‘Twas the flight before Christmas…
A Visit from St. Mike
(with apologies to Clement Clarke Moore, 1779 – 1863)
‘Twas the night before Christmas, when all through the house
Not a creature was stirring, not even a mouse;
The stockings were hung by the chimney with care,
In hopes that St. Mike soon would be there;
The children were nestled all snug in their beds,
While visions of sugar-plums danced in their heads;
And mamma in her ’kerchief, and I in my cap,
Had just settled our brains for a long winter’s nap,
When out on the lawn there arose such a clatter,
I sprang from the bed to see what was the matter.
Away to the window I flew like a flash,
Tore open the shutters and threw up the sash.
The moon on the breast of the new-fallen snow
Gave the lustre of mid-day to objects below,
When, what to my wondering eyes should appear,
But a fleet of helicopters landing quite near,
With a little old driver, so lively and quick,
I knew in a moment it must be St. Mike.
More rapid than eagles his aircraft came,
And he whistled, and shouted, and called them by name;
“Now, Agusta! now, Westland! now, Airbus and Bell!
On, Boeing! on, Lockheed! on, Martin and Sikorsky!
To the top of the porch! to the top of the wall!
Now dash away! dash away! dash away all!”
As dry leaves that before the wild hurricane fly,
When they meet with an obstacle, mount to the sky;
So up to the house-top the coursers they flew,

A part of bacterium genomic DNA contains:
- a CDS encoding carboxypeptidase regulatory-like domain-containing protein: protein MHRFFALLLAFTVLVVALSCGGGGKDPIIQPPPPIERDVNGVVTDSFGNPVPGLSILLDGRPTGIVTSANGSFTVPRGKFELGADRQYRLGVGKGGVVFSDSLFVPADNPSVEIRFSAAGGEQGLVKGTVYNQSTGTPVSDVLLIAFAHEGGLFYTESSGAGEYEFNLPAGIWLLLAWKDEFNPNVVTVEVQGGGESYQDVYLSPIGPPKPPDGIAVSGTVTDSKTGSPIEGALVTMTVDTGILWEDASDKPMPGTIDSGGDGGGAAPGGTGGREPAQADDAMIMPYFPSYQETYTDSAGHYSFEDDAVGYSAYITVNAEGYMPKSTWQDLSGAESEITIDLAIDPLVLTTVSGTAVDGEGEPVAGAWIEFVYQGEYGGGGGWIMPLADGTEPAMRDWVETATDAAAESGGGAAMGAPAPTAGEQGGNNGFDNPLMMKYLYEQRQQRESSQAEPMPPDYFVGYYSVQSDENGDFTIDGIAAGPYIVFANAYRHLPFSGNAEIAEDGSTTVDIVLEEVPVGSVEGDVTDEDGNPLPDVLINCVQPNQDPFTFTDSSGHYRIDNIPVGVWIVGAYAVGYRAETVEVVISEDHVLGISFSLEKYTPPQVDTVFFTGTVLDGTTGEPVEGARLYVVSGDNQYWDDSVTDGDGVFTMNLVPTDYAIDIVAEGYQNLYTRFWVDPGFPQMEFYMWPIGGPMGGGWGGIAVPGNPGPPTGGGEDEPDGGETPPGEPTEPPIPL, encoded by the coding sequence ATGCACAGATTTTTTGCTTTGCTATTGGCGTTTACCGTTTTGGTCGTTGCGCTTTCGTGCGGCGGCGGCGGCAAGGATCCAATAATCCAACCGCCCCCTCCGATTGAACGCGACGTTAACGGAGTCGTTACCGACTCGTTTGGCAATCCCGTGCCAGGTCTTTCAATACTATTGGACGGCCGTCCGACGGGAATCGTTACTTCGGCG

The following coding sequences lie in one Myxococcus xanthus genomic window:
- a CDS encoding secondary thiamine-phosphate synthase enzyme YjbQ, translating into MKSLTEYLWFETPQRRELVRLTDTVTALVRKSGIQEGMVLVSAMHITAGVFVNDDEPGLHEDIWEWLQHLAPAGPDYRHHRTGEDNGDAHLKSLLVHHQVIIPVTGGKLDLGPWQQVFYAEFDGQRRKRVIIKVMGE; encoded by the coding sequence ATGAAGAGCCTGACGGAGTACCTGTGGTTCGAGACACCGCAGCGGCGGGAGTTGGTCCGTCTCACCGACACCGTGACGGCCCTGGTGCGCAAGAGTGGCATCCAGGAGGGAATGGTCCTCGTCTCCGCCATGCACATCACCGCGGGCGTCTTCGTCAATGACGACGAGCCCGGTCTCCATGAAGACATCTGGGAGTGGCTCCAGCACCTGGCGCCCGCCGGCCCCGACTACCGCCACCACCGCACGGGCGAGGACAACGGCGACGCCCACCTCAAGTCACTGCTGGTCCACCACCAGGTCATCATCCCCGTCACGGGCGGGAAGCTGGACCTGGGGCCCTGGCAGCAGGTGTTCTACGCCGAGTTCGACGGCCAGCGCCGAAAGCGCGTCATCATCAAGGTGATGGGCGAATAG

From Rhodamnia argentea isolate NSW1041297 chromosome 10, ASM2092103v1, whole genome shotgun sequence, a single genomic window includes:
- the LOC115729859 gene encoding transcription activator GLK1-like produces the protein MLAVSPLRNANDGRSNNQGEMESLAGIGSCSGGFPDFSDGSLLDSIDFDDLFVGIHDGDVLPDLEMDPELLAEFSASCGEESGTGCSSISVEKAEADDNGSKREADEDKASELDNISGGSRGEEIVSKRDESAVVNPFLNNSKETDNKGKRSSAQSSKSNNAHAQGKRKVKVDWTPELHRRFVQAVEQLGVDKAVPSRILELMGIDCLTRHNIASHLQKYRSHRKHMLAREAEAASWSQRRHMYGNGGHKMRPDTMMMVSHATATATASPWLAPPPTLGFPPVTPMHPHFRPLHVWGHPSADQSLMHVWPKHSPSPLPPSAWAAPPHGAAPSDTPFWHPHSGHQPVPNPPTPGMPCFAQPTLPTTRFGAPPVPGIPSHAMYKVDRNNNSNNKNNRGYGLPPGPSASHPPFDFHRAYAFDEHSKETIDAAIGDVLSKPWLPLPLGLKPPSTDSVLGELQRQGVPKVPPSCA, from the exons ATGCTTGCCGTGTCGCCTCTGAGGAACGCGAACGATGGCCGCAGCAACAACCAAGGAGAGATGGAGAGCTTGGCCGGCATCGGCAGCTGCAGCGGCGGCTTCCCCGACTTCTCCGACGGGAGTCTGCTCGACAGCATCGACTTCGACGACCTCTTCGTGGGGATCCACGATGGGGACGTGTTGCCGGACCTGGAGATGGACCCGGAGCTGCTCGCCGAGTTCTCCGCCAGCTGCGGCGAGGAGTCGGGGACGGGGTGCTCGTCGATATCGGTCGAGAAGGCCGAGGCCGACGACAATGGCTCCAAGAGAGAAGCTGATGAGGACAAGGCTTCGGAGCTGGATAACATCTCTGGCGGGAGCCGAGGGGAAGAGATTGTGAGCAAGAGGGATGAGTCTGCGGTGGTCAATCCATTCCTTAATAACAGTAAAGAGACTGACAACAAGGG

With the helicopter full of Toys, and St. Mike too.
As I drew in my head, and was turning around,
Down the chimney St. Mike came with a bound.
He was dressed all in fur, from his head to his foot,
And his clothes were all tarnished with ashes and soot;
A bundle of Toys he had flung on his back,
And he looked like a pedler just opening his pack.
His eyes—how they twinkled! his dimples how merry!
His cheeks were like roses, his nose like a cherry!
His droll little mouth was drawn up like a bow
And the beard of his chin was as white as the snow;
The stump of a pipe he held tight in his teeth,
And the smoke it encircled his head like a wreath;
He had a broad face and a little round belly,
That shook when he laughed, like a bowlful of jelly.
He was chubby and plump, a right jolly old elf,
And I laughed when I saw him, in spite of myself;
A wink of his eye and a twist of his head,
Soon gave me to know I had nothing to dread;
He spoke not a word, but went straight to his work,
And filled all the stockings; then turned with a jerk,
And laying his finger aside of his nose,
And giving a nod, up the chimney he rose;
He sprang to his aircraft, to his fleet gave a whistle,
And away they all flew like the down of a thistle,
But I heard him exclaim, ere he flew out of sight,
“Happy Christmas to all, and to all a good-night.”